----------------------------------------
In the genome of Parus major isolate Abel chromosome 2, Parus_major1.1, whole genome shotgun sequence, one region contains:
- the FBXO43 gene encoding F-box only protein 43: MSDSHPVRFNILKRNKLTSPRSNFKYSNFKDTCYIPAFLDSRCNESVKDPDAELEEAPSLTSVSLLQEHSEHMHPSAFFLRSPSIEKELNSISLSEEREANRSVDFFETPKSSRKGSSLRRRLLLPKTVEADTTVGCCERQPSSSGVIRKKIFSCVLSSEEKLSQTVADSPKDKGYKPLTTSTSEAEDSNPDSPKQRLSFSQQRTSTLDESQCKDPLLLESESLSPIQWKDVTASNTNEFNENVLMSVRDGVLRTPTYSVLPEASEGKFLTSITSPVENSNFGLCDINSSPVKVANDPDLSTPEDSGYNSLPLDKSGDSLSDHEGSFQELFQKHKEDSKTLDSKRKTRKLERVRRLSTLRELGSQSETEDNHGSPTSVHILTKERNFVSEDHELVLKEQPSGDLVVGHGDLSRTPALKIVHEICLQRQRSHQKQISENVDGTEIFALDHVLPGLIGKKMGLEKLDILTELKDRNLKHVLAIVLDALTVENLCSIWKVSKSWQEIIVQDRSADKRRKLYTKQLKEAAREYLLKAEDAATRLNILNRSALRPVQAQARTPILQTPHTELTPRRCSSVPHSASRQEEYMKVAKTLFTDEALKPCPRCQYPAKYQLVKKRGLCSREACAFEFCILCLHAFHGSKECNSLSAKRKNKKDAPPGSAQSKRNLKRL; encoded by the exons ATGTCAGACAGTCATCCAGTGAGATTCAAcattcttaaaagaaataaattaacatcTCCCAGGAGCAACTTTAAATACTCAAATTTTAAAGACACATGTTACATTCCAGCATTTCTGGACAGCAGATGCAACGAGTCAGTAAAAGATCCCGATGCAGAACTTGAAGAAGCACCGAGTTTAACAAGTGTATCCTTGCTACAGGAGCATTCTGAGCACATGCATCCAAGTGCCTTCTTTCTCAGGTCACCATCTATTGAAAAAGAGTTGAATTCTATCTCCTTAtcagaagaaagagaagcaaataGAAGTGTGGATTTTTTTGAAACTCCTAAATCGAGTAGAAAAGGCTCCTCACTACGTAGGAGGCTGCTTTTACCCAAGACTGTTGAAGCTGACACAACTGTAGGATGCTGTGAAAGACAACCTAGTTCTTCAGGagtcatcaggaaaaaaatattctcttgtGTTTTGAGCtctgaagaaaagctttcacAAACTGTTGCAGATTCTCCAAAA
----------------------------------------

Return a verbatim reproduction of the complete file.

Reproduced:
In the genome of Parus major isolate Abel chromosome 2, Parus_major1.1, whole genome shotgun sequence, one region contains:
- the FBXO43 gene encoding F-box only protein 43: MSDSHPVRFNILKRNKLTSPRSNFKYSNFKDTCYIPAFLDSRCNESVKDPDAELEEAPSLTSVSLLQEHSEHMHPSAFFLRSPSIEKELNSISLSEEREANRSVDFFETPKSSRKGSSLRRRLLLPKTVEADTTVGCCERQPSSSGVIRKKIFSCVLSSEEKLSQTVADSPKDKGYKPLTTSTSEAEDSNPDSPKQRLSFSQQRTSTLDESQCKDPLLLESESLSPIQWKDVTASNTNEFNENVLMSVRDGVLRTPTYSVLPEASEGKFLTSITSPVENSNFGLCDINSSPVKVANDPDLSTPEDSGYNSLPLDKSGDSLSDHEGSFQELFQKHKEDSKTLDSKRKTRKLERVRRLSTLRELGSQSETEDNHGSPTSVHILTKERNFVSEDHELVLKEQPSGDLVVGHGDLSRTPALKIVHEICLQRQRSHQKQISENVDGTEIFALDHVLPGLIGKKMGLEKLDILTELKDRNLKHVLAIVLDALTVENLCSIWKVSKSWQEIIVQDRSADKRRKLYTKQLKEAAREYLLKAEDAATRLNILNRSALRPVQAQARTPILQTPHTELTPRRCSSVPHSASRQEEYMKVAKTLFTDEALKPCPRCQYPAKYQLVKKRGLCSREACAFEFCILCLHAFHGSKECNSLSAKRKNKKDAPPGSAQSKRNLKRL; encoded by the exons ATGTCAGACAGTCATCCAGTGAGATTCAAcattcttaaaagaaataaattaacatcTCCCAGGAGCAACTTTAAATACTCAAATTTTAAAGACACATGTTACATTCCAGCATTTCTGGACAGCAGATGCAACGAGTCAGTAAAAGATCCCGATGCAGAACTTGAAGAAGCACCGAGTTTAACAAGTGTATCCTTGCTACAGGAGCATTCTGAGCACATGCATCCAAGTGCCTTCTTTCTCAGGTCACCATCTATTGAAAAAGAGTTGAATTCTATCTCCTTAtcagaagaaagagaagcaaataGAAGTGTGGATTTTTTTGAAACTCCTAAATCGAGTAGAAAAGGCTCCTCACTACGTAGGAGGCTGCTTTTACCCAAGACTGTTGAAGCTGACACAACTGTAGGATGCTGTGAAAGACAACCTAGTTCTTCAGGagtcatcaggaaaaaaatattctcttgtGTTTTGAGCtctgaagaaaagctttcacAAACTGTTGCAGATTCTCCAAAA